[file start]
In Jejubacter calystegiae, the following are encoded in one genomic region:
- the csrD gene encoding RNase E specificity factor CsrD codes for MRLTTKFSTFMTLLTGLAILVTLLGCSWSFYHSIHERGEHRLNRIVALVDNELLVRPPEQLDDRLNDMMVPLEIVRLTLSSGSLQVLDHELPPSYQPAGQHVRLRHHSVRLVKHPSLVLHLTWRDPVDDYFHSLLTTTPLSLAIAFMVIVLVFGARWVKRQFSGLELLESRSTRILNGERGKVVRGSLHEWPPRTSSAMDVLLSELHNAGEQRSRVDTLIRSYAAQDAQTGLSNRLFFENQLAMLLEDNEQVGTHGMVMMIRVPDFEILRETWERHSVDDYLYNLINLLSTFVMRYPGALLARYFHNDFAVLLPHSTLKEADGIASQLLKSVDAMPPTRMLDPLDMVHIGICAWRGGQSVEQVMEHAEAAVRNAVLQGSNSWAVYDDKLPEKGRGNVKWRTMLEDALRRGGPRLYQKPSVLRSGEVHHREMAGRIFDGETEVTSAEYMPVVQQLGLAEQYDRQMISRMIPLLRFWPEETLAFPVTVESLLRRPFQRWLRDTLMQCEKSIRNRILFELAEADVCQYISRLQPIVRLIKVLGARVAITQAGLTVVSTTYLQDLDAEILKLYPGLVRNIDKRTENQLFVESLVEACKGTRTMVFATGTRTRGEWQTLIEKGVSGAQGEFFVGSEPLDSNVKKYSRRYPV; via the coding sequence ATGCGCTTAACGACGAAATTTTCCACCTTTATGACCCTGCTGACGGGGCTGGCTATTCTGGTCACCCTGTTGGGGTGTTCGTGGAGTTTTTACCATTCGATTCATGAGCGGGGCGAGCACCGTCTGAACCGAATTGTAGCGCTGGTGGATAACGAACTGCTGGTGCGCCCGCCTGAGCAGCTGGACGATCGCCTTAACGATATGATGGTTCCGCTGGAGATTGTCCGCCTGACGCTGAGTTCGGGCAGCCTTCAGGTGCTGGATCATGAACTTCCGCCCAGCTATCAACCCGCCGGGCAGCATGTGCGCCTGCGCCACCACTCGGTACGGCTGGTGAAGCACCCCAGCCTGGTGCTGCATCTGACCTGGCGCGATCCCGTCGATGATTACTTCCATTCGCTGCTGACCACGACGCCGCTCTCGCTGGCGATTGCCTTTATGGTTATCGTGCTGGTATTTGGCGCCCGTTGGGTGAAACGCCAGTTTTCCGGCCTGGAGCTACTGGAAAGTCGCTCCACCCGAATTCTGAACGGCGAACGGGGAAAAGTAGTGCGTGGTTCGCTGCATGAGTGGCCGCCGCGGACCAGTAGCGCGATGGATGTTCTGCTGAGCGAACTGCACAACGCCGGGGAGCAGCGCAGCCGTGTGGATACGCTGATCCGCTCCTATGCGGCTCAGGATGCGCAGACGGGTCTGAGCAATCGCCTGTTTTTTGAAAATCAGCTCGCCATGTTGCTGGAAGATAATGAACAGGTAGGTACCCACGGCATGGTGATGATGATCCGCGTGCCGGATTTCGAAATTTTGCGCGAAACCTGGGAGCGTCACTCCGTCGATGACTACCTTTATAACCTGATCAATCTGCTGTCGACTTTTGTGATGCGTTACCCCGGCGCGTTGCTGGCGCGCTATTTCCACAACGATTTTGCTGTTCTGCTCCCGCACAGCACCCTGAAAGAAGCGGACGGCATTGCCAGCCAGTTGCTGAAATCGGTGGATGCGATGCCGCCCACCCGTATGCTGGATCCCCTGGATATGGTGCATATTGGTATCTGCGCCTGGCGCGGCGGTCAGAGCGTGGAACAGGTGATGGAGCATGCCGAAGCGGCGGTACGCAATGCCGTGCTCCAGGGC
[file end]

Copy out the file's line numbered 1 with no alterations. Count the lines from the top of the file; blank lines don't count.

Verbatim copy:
In Jejubacter calystegiae, the following are encoded in one genomic region: